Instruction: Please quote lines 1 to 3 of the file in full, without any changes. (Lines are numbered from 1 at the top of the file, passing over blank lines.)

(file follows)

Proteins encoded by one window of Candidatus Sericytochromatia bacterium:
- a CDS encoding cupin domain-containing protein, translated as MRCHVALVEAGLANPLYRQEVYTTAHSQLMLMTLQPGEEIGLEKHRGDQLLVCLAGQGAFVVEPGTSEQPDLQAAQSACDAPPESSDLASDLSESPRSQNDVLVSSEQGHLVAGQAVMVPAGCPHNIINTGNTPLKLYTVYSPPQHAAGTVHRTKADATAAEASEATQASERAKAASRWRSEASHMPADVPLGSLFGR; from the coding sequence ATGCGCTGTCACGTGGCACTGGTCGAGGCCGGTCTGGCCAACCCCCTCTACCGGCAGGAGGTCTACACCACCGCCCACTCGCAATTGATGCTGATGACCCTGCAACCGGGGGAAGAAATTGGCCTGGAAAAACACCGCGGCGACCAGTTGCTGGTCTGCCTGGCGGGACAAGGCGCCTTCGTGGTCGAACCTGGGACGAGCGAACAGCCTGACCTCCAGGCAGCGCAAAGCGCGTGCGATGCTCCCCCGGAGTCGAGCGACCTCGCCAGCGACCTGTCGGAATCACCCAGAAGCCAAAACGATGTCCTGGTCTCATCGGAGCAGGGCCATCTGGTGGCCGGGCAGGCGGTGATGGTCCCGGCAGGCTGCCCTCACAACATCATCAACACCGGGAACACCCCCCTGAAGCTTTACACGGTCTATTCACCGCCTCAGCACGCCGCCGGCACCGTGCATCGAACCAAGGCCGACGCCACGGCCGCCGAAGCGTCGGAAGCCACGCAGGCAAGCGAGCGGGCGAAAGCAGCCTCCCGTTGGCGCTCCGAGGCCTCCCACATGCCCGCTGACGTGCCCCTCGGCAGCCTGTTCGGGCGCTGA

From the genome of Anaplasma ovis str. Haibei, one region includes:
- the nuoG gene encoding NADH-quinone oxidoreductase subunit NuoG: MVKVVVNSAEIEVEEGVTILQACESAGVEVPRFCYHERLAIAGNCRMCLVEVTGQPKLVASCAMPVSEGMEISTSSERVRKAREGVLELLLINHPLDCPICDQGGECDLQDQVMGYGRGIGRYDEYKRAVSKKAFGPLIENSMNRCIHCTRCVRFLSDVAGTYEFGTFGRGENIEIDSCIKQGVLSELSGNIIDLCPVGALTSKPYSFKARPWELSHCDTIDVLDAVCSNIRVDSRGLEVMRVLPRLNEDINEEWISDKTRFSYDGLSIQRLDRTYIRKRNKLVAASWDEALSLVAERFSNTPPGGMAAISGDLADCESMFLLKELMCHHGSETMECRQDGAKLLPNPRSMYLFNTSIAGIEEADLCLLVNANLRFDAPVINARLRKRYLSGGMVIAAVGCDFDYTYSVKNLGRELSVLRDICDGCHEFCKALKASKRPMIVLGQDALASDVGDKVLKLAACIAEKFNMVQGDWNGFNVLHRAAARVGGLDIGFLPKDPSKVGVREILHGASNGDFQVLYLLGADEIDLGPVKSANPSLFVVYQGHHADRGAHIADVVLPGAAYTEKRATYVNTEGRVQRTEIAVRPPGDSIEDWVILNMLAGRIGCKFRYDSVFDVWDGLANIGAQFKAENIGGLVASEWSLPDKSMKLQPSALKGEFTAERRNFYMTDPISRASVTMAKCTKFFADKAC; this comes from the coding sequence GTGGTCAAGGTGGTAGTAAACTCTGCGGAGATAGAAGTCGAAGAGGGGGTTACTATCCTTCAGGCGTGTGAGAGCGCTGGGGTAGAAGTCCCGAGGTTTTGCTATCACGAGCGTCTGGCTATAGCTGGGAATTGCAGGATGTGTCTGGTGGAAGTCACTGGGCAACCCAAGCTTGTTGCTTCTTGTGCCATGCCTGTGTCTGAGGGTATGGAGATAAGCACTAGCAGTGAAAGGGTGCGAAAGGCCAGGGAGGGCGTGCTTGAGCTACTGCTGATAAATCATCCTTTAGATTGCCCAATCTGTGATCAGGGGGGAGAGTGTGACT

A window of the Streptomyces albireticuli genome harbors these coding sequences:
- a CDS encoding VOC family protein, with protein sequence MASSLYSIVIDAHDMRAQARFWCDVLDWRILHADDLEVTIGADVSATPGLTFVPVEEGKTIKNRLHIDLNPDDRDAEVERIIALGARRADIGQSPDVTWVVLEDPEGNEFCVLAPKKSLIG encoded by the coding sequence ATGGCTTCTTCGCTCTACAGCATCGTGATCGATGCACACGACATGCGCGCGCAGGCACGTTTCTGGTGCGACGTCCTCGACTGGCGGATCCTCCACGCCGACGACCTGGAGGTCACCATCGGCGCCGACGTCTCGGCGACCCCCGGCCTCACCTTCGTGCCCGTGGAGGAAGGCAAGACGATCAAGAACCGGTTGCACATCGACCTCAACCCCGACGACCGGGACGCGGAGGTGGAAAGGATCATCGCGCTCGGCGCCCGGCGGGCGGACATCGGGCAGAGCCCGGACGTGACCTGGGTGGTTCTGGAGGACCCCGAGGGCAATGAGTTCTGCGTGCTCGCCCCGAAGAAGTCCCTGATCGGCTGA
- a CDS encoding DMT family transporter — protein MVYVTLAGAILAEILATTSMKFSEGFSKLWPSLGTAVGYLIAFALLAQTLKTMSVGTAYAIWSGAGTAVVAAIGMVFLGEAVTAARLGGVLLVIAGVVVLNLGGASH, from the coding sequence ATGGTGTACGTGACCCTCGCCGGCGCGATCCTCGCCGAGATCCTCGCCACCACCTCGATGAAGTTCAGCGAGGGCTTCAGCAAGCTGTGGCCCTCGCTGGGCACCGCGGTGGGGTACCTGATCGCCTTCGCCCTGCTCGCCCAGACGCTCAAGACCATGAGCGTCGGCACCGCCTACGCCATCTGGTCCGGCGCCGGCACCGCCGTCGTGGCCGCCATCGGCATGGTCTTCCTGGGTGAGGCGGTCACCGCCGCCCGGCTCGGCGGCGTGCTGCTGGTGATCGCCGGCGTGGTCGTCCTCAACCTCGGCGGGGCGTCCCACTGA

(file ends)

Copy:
Proteins encoded by one window of Candidatus Sericytochromatia bacterium:
- a CDS encoding cupin domain-containing protein, translated as MRCHVALVEAGLANPLYRQEVYTTAHSQLMLMTLQPGEEIGLEKHRGDQLLVCLAGQGAFVVEPGTSEQPDLQAAQSACDAPPESSDLASDLSESPRSQNDVLVSSEQGHLVAGQAVMVPAGCPHNIINTGNTPLKLYTVYSPPQHAAGTVHRTKADATAAEASEATQASERAKAASRWRSEASHMPADVPLGSLFGR; from the coding sequence ATGCGCTGTCACGTGGCACTGGTCGAGGCCGGTCTGGCCAACCCCCTCTACCGGCAGGAGGTCTACACCACCGCCCACTCGCAATTGATGCTGATGACCCTGCAACCGGGGGAAGAAATTGGCCTGGAAAAACACCGCGGCGACCAGTTGCTGGTCTGCCTGGCGGGACAAGGCGCCTTCGTGGTCGAACCTGGGACGAGCGAACAGCCTGACCTCCAGGCAGCGCAAAGCGCGTGCGATGCTCCCCCGGAGTCGAGCGACCTCGCCAGCGACCTGTCGGAATCACCCAGAAGCCAAAACGATGTCCTGGTCTCATCGGAGCAGGGCCATCTGGTGGCCGGGCAGGCGGTGATGGTCCCGGCAGGCTGCCCTCACAACATCATCAACACCGGGAACACCCCCCTGAAGCTTTACACGGTCTATTCACCGCCTCAGCACGCCGCCGGCACCGTGCATCGAACCAAGGCCGACGCCACGGCCGCCGAAGCGTCGGAAGCCACGCAGGCAAGCGAGCGGGCGAAAGCAGCCTCCCGTTGGCGCTCCGAGGCCTCCCACATGCCCGCTGACGTGCCCCTCGGCAGCCTGTTCGGGCGCTGA

From the genome of Anaplasma ovis str. Haibei, one region includes: